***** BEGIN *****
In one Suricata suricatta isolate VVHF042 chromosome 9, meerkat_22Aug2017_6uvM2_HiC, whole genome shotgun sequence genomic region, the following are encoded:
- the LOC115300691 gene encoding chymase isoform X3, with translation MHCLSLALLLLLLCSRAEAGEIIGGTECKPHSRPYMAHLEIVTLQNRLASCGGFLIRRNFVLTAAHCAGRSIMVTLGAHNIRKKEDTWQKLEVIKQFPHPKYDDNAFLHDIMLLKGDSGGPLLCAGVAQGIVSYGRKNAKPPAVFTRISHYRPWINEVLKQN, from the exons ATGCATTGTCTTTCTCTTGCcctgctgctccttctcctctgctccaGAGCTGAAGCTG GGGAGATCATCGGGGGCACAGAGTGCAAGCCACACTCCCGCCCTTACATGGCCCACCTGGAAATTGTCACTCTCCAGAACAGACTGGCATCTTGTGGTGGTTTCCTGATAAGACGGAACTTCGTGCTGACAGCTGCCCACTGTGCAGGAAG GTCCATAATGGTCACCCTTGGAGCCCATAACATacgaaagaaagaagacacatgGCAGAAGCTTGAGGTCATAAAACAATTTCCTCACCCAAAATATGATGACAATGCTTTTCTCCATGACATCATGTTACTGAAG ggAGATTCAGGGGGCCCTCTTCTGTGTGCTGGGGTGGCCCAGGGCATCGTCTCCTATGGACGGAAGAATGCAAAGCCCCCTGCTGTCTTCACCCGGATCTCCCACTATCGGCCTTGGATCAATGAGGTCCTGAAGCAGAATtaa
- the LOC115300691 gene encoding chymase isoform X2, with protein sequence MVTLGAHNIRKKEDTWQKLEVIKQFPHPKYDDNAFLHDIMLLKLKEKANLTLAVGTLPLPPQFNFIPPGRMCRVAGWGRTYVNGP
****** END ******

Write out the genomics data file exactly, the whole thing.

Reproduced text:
In one Suricata suricatta isolate VVHF042 chromosome 9, meerkat_22Aug2017_6uvM2_HiC, whole genome shotgun sequence genomic region, the following are encoded:
- the LOC115300691 gene encoding chymase isoform X3, with translation MHCLSLALLLLLLCSRAEAGEIIGGTECKPHSRPYMAHLEIVTLQNRLASCGGFLIRRNFVLTAAHCAGRSIMVTLGAHNIRKKEDTWQKLEVIKQFPHPKYDDNAFLHDIMLLKGDSGGPLLCAGVAQGIVSYGRKNAKPPAVFTRISHYRPWINEVLKQN, from the exons ATGCATTGTCTTTCTCTTGCcctgctgctccttctcctctgctccaGAGCTGAAGCTG GGGAGATCATCGGGGGCACAGAGTGCAAGCCACACTCCCGCCCTTACATGGCCCACCTGGAAATTGTCACTCTCCAGAACAGACTGGCATCTTGTGGTGGTTTCCTGATAAGACGGAACTTCGTGCTGACAGCTGCCCACTGTGCAGGAAG GTCCATAATGGTCACCCTTGGAGCCCATAACATacgaaagaaagaagacacatgGCAGAAGCTTGAGGTCATAAAACAATTTCCTCACCCAAAATATGATGACAATGCTTTTCTCCATGACATCATGTTACTGAAG ggAGATTCAGGGGGCCCTCTTCTGTGTGCTGGGGTGGCCCAGGGCATCGTCTCCTATGGACGGAAGAATGCAAAGCCCCCTGCTGTCTTCACCCGGATCTCCCACTATCGGCCTTGGATCAATGAGGTCCTGAAGCAGAATtaa
- the LOC115300691 gene encoding chymase isoform X2, with protein sequence MVTLGAHNIRKKEDTWQKLEVIKQFPHPKYDDNAFLHDIMLLKLKEKANLTLAVGTLPLPPQFNFIPPGRMCRVAGWGRTYVNGP